The Salt Lake Tribune recently ran a column written by Grant Palmer arguing that Christian salvation turns not on the performance of ordinances but rather on an ethical life. Theologically speaking, the article (as Dave has pointed out nicely) is a pretty pedestrian, anti-sacramental, and essentially Protestant reading of the New Testament. The really interesting question raised by the article is not its theology, but rather what it is doing on the editorial page of an mainstream, secular newspaper. I think that we can safely dismiss the notion that the column was published because the Trib has taken it upon itself to launch a public discussion of Christian soteriology and New Testament hermeneutics. Perhaps the folks at the Trib editorial page think that a decent interest in the eternal salvation of their readers is part of their public function, but I doubt it. So what gives?
Mormons contributed to Mitt Romney’s campaign over the past year and half in some pretty eye-popping numbers (see, e.g., here and here). As such, I decided to comb through the campaign finance contribution records to see who exactly some prominent Mormons were donating to this past election cycle.
Once upon a time, The Great Apostasy by Elder James E. Talmage was on every Mormon’s reading list. But somehow that topic went out of fashion for a couple of decades — no LDS books treated the subject and it received considerably less attention in General Conference talks. Suddenly, the Great Apostasy seems to be back.
The Church issued a press release today annoucing the creation of a “Church Historian’s Press” to handle the publication of the Joseph Smith Papers. (The press release also mentioned “works related to the church’s history and growth.”) I am not quite sure what the rationale for this is. Previous volume of the papers were published by Deseret Book, which did a nice enough job, although of late the physical publication standards at Deseret Book have been falling. Perhaps the new imprint is to insure library quality production values. Maybe it just reduces administrative hassle to have the production done in-house, particularlly in light of the way that technology has been dropping the costs of publishing. Or perhaps something bigger is afoot.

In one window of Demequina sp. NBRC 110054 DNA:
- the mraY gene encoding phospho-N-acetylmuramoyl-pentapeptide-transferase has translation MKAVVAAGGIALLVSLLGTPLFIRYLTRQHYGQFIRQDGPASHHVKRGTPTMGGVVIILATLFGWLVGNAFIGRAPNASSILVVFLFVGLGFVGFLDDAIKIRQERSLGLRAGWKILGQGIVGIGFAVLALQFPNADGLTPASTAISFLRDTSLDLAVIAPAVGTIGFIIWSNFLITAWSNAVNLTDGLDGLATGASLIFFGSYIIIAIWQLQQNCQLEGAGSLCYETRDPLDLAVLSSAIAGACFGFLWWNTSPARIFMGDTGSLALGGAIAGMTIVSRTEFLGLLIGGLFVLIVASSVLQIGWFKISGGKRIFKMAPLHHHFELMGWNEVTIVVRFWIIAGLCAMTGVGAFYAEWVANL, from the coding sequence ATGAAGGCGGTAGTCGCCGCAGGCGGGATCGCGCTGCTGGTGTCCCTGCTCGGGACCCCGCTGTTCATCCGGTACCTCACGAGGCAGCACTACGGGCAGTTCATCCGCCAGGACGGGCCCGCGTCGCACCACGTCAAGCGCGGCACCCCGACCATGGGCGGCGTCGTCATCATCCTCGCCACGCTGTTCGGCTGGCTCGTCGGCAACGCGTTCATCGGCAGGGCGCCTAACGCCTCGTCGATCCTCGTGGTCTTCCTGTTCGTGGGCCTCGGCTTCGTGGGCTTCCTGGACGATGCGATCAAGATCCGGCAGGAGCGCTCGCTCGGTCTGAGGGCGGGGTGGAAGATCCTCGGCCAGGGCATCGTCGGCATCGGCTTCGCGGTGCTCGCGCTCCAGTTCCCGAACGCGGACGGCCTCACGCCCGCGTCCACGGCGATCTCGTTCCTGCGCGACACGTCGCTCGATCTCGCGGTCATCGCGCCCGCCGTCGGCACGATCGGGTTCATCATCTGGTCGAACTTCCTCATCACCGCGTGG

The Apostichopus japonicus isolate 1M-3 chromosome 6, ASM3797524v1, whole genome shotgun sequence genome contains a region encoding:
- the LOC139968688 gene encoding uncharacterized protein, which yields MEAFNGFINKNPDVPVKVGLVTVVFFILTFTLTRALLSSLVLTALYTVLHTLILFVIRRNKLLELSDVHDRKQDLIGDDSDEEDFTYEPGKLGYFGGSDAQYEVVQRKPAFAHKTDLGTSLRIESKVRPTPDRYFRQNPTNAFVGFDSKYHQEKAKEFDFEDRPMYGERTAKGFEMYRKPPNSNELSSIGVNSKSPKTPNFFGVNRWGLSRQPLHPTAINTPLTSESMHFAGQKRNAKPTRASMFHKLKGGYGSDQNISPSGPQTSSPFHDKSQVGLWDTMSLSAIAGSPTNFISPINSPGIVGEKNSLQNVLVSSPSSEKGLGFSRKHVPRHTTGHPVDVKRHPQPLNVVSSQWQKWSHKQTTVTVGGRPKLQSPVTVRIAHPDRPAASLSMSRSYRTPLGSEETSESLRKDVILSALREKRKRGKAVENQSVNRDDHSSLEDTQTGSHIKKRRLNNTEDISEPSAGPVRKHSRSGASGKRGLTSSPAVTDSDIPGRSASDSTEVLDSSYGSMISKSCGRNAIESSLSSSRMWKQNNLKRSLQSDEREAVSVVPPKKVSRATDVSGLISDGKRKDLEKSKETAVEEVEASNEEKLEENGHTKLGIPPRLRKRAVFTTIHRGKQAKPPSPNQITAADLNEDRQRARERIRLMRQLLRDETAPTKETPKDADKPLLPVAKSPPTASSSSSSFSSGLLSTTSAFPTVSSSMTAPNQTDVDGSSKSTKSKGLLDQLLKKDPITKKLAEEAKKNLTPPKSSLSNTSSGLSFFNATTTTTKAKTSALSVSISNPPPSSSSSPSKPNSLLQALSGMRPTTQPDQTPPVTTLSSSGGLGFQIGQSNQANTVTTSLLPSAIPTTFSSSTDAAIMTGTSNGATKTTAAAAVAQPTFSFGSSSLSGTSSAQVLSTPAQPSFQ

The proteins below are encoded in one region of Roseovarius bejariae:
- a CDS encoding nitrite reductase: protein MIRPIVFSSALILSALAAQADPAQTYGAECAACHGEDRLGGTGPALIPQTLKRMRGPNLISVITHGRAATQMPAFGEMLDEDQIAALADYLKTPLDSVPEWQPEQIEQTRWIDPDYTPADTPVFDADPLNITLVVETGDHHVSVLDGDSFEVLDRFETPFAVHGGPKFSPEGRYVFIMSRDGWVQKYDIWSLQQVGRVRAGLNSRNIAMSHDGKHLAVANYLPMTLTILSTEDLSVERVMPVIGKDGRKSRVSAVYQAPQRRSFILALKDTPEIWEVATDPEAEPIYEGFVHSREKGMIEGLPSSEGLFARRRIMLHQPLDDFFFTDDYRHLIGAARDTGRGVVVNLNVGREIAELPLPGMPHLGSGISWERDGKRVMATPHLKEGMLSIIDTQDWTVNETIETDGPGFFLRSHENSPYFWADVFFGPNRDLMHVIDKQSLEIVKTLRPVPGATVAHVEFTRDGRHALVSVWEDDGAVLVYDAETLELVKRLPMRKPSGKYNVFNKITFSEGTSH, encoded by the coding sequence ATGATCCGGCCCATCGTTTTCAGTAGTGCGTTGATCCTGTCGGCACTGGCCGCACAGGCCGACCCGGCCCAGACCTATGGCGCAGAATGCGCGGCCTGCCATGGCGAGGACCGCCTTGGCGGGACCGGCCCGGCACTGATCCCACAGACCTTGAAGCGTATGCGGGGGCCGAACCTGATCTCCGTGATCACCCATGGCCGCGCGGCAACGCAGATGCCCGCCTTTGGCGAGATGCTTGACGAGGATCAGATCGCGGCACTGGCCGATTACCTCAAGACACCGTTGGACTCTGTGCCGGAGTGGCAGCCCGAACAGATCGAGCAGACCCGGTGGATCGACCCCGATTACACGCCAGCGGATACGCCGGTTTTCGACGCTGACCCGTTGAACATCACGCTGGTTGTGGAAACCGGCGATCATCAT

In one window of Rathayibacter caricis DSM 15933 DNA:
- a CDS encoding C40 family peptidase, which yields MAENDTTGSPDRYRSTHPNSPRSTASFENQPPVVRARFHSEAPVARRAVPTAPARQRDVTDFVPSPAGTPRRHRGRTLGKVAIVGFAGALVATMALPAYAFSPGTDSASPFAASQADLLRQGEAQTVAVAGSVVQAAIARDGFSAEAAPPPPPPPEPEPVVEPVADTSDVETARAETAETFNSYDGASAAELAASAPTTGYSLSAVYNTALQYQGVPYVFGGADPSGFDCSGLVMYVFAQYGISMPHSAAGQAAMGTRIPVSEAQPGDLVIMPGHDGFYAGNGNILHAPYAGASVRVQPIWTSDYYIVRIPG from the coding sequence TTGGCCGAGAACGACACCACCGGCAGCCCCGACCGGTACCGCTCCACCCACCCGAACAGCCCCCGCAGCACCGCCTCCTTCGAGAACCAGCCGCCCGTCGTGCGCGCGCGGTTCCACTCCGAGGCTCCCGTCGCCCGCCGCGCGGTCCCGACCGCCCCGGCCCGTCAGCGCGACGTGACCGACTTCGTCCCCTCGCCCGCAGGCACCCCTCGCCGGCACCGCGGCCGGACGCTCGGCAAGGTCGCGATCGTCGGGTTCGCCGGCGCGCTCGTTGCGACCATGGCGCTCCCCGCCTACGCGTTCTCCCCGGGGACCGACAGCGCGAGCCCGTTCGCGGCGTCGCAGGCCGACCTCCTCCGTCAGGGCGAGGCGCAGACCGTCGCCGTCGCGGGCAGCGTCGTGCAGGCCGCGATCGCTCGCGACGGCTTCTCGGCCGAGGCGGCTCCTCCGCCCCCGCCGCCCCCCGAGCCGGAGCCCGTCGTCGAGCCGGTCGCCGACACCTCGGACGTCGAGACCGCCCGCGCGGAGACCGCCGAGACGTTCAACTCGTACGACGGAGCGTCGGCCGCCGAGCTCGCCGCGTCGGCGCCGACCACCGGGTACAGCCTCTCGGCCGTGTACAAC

Times and Seasons welcomes its latest guest blogger, Marc Bohn.
In the online Deseret News: “Today in the Bloggernacle,” with links to posts at BCC, Nine Moons, and Millennial Star. I’ve seen similar posts in recent weeks (such as here and here) under different titles but with the same format, so this appears to be a new regular feature. Just one more reason to check spelling and grammar before you hit the “post” button.
Angela Hallstrom’s debut novel, Bound on Earth, is worth reading.
How often do you want to “fix things” for someone you love because you (think you) see so much more clearly than he does?
This talk was given early on in Elder Maxwell’s time as an Apostle and I think it is an excellent example of what I liked about him. “Granted, there is not full correlation among the four Gospels about the events and participants at the empty garden tomb. Yet the important thing is that the tomb was empty, because Jesus had been resurrected! Essence, not tactical detail!”
The temple treats the Garden story as a universal story. Whatever the reason for that, you can make a good case that in some sense each of us has been in the Garden and fallen. In fact, as we’ve discussed here before, making the Garden story a universal story can make sense of the contradictory commandments God gave Adam and Eve.
Today was our stake conference, and we had a visiting general authority: Elder Terrence C. Smith, one of the North American Area Seventies. His talk was one of the finest, most doctrinally insightful sermons I’ve ever heard at a stake conference. But what really caught me came in the first minute of his talk. He’s Canadian, specifically an Albertan, and he mentioned being from a little town “that’s probably 90% LDS.” That’s interesting, I thought.
It’s just not what it used to be, even at the BYU, as shown in a day-before-Valentine’s-Day BYU NewsNet article, “The Evolution of Human Love.”